SEARCH FOR A KILLER: Police Have DNA Evidence In Spokane Stabbin - Spokane, North Idaho News & Weather KHQ.com

SEARCH FOR A KILLER: An Inside Look Into WSP's Crime Lab

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CHENEY, Wash – DNA evidence can often make or break a case, and the evidence collected in Sharlotte McGill’s murder is top priority at the Washington State Patrol Crime Lab in Cheney.

Spokane Police are hoping the evidence collected at the murder scene helps them find the killer.  While the lab manager can’t say specifically what was collected, or how many pieces they're testing, we do know the evidence collected in McGill’s murder arrived days ago, and that the analysis is already underway.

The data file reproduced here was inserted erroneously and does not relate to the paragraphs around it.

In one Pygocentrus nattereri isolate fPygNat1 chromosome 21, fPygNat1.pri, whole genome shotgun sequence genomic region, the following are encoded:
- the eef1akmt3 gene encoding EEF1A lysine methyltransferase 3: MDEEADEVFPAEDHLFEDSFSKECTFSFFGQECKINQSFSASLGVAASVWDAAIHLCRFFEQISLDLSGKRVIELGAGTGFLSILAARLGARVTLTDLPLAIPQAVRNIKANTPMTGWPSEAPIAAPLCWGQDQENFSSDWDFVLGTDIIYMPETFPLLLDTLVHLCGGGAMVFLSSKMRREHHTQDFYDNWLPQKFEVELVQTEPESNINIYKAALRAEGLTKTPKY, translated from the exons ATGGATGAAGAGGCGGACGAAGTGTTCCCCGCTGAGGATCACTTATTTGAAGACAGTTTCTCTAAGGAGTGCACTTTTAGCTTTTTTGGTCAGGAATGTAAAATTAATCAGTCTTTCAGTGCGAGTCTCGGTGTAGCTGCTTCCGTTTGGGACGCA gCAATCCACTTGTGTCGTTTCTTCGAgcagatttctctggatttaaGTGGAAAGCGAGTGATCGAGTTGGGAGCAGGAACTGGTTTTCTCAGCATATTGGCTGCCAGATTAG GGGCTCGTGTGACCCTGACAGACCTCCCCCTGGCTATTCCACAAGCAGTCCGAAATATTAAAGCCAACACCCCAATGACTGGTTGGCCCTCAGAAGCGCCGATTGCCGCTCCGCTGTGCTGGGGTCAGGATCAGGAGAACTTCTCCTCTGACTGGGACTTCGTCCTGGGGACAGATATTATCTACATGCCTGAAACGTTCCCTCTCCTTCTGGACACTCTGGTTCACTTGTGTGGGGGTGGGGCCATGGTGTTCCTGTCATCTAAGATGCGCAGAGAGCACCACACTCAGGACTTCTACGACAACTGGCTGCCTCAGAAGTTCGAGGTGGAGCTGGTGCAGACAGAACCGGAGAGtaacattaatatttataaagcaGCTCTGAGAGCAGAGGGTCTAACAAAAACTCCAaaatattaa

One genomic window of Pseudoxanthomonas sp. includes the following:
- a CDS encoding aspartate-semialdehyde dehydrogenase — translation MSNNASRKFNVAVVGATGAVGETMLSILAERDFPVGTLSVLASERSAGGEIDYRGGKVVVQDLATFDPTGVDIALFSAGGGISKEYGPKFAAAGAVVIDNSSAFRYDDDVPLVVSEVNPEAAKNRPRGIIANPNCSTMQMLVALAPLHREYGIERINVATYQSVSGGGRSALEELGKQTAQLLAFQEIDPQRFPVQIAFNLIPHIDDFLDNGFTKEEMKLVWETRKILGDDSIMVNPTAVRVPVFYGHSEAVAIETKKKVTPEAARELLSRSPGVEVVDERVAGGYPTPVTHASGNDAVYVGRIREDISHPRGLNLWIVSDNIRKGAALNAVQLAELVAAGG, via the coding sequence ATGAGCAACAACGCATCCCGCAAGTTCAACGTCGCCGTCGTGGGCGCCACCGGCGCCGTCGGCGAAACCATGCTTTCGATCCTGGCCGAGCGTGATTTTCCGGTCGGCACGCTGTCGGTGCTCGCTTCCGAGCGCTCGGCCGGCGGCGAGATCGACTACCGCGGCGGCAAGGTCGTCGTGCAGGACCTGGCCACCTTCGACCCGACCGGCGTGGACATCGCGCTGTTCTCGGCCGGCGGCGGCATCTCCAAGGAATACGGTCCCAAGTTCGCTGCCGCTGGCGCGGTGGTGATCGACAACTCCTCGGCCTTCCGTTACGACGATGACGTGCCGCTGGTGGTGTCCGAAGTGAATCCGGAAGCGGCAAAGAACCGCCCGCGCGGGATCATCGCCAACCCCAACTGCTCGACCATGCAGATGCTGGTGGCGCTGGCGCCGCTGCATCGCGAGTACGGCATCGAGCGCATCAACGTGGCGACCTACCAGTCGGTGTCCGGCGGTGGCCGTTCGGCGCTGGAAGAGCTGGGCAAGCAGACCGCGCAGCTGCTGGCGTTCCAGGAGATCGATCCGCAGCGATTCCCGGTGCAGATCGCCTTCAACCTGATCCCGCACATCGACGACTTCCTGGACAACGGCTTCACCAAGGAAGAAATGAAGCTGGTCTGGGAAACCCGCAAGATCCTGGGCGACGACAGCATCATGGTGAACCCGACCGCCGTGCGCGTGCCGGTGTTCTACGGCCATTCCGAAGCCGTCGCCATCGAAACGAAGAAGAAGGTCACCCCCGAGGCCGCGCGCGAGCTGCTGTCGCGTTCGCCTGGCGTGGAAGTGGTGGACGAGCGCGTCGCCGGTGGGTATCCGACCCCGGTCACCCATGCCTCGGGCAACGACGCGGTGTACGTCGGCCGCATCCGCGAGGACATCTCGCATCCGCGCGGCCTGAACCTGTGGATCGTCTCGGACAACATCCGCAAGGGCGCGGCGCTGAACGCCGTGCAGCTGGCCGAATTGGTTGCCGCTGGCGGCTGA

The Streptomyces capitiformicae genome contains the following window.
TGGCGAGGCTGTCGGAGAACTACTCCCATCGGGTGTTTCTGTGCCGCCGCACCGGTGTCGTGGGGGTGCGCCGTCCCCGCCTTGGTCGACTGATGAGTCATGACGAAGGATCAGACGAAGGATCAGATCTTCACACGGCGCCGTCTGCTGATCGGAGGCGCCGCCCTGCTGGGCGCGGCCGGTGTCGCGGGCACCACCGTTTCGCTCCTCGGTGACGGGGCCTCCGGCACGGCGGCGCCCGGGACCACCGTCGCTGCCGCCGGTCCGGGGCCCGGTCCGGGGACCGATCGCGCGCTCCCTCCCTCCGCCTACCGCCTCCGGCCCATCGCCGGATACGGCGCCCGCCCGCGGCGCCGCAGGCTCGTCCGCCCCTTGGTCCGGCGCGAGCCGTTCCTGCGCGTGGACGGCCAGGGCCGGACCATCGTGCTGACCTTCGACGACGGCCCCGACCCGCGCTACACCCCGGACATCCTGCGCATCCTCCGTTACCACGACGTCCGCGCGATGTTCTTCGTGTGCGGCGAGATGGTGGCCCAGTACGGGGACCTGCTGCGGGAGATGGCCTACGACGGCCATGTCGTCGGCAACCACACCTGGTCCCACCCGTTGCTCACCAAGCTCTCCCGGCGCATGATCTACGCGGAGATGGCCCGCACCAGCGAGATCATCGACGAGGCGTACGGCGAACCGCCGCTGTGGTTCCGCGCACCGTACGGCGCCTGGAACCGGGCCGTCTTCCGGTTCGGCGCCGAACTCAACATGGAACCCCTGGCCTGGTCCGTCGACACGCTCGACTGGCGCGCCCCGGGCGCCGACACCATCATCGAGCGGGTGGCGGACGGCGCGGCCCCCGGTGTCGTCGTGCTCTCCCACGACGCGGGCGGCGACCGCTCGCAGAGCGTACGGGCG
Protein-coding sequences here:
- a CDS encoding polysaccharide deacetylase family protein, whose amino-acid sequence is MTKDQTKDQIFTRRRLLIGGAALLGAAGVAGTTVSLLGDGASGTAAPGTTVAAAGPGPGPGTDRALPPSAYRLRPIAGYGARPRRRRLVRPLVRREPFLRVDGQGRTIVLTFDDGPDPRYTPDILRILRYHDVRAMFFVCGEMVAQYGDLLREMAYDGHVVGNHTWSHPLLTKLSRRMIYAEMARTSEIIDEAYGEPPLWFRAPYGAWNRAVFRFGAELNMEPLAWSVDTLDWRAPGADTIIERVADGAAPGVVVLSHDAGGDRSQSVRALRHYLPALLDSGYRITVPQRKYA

“Yes, we do have the evidence from the McGill case in the laboratory, and we are expediting that,” said lab manager Kevin Fortney.

 

The Spokane Police interim chief asked the lab to make the case a ‘top priority,’ meaning that the case was pulled from the rotation of incoming cases to be processed now.  Since the lab in Cheney takes DNA samples from crimes all over eastern Washington, it’s backlogged with cases, and it’s usual turn around time right now is 6 months.  That means had this case not gotten the ‘rush’ orders, it may have been fall before analysts got to work.

 

Now, at least two analysts – including a DNA specialist – are already working full time to process the evidence.

 

"We are definitely working on it,” said Fortney. “The analysts may not be with their hands in the evidence the entire time, because there are processes where something had to sit and soak or sit and extract, has to run on an instrument... So there are processes where the work is ongoing."